Around the world with Jain

The French singer on how her multicultural upbringing shaped her music in her second album, Souldier

Updated - November 28, 2021 09:03 am IST

Published - September 28, 2018 05:58 pm IST

There is an audible laugh from singer Jeanne Galice (or as she prefers it, Jain) when she’s asked about her lyrics on ‘Star’, off her second album Souldier , which released in August. Its stand-out lyrics include, “I don’t need no MBA to know music’s my DNA”.

Over the phone from Paris, just a few weeks before kicking off her US tour in October, Jain is bubbling with excitement and certainly has a lot of things figured out as a musician. Souldier was released by Columbia and Sony Music worldwide, and is feel-good, dance floor-friendly and avoids any accusations of cultural appropriation, considering Jain sings and borrows sonic influences from Middle Eastern (‘Abu Dhabi’), African and Caribbean music — all places she has lived in and journeyed to often.

On tracks like ‘Inspecta’, the hip-hop inspiration is evident, but they come from a singer who shot to fame with the Afro/electro pop runaway hit ‘Makeba’ in 2016. The song earned her a Grammy nomination for Best Music Video and plenty of time on the song charts. She says, “I’ve been able to release two albums and that’s a great chance. I’m happy that I can make music and people are coming to my shows to see them. I’m really grateful.”

In an exclusive interview with Weekend , Jain talks about being a beat-maker, travelling the world and her India connection. Excerpts:

You studied tabla as early as at the age of nine when you were in Dubai. Where did that interest in music originally stem from?

Since I was a child, I was yearning to learn about percussion because that’s what I loved. When I was nine, I was passing by a drum class and saw them playing and I was moved. That’s why I started making music. For me to have the opportunity to learn the darbuka and the tabla in Dubai, it created my own thoughts for music. I started to write my songs when I was 15 and living in the Congo. I was listening to Arabic, Congolese and European music and I wanted to really mix up what I love and bring my own influences as well.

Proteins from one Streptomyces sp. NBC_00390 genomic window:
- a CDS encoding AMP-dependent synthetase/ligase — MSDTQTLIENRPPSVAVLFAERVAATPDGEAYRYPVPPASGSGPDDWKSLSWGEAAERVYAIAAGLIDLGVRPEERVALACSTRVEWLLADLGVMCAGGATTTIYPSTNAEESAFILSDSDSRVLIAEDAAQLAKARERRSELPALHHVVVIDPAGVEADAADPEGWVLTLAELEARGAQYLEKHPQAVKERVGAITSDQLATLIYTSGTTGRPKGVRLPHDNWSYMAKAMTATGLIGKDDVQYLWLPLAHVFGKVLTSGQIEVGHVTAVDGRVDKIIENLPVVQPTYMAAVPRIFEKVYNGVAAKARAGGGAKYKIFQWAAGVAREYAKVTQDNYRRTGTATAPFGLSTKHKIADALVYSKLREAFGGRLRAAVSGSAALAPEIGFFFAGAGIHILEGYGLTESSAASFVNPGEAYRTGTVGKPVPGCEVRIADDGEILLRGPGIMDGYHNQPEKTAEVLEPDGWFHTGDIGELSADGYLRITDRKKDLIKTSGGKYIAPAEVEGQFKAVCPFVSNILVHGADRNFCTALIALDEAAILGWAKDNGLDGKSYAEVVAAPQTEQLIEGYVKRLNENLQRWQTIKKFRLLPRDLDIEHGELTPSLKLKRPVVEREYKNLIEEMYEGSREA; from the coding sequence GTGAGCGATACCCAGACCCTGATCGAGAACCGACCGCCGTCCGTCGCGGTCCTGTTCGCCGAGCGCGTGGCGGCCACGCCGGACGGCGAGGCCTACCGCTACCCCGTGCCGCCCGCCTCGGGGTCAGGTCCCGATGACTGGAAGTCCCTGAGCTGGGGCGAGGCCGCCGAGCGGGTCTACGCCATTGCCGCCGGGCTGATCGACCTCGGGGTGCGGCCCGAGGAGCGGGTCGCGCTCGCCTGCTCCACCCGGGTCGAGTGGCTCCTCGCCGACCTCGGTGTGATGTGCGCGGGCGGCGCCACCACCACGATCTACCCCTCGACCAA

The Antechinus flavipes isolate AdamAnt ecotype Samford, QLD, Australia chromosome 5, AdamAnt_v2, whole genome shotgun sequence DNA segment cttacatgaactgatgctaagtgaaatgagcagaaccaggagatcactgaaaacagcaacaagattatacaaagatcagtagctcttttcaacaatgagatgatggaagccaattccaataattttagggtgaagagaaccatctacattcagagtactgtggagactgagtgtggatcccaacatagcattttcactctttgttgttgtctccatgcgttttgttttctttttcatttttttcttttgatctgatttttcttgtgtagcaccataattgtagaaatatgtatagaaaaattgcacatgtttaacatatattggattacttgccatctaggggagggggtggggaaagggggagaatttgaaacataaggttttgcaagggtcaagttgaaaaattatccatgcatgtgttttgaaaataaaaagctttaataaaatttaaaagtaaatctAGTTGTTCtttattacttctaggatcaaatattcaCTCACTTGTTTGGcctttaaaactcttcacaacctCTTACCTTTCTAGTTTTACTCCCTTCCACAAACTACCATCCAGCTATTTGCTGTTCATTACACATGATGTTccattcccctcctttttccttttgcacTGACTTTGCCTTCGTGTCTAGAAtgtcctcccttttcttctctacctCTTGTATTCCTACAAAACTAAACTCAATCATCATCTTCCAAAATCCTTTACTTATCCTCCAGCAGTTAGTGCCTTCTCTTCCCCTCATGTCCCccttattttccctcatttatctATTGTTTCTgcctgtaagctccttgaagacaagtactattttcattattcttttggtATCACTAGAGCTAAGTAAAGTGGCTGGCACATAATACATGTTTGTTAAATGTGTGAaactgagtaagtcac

You’ve mentioned in interviews that you’ve been to India as well – what did you take back as a cultural influence?

In Dubai and in Abu Dhabi, there’s a big Indian community. When you’re in a taxi or bus, you always hear Indian music. When I was going to India, it was with my family on holiday. The music I heard there really moved me, because it had a particular rhythm that is only used in India and I don’t know any other country which has this kind of instrumentalisation.

Once you have a multi-cultural upbringing, do you think people automatically become more open-minded?

I don’t know if I would have done music if I hadn’t travelled a lot. Travelling around countries really gave me music and the different influences and to also create… I always write when I’m on the road, like on the tour bus, in vans and cars. Travelling inspires me a lot and it’s part of my music.

When you’re a beat-maker yourself and are working with another producer, what is it like in terms of mindspace?

Yeah, we work as a kind of duo. We discuss and give each other advice and we always find a solution to be happy about the song. I bring the music, the lyrics and the melody and he (Yodelice aka Maxim Nucci) helps me find good instrumentalisation.

When you’re 26 and put in so much of travelling and living – what, if anything, is exhausting about it?

Touring is really exciting and definitely exhausting as well, because you’re on the road all the time and far from family and friends. You feel a little bit lost but I have a good team. I toured for two years and did more than 200 shows, so it was exhausting but it was a good memory. When you’re a teenager, it’s always complicated. I had to move for three years to one country, two years in another country and then one year in another country. Then I did my graduation in Abu Dhabi, so for me it was a great opportunity to find my own music, but sometimes I was a little lost with my roots. I was French in other countries and it was kind of hard to decide for myself who I was. Music helped me find myself.

What else is coming up for Souldier? You know you have a bit of a following in India now, and some people are curious just from the name alone.

(Laughs). Yeah, actually I had a lot of comments asking, “When are you coming to India?” I would love to come back to India and make music too, because your music is so unique, it’ll always inspiring for musicians. We’re going to try to support this album with as many tours as we can. I would love to travel a lot with the album and I’m going to try to make new songs again. I never stop writing new songs and I’m going to keep going.

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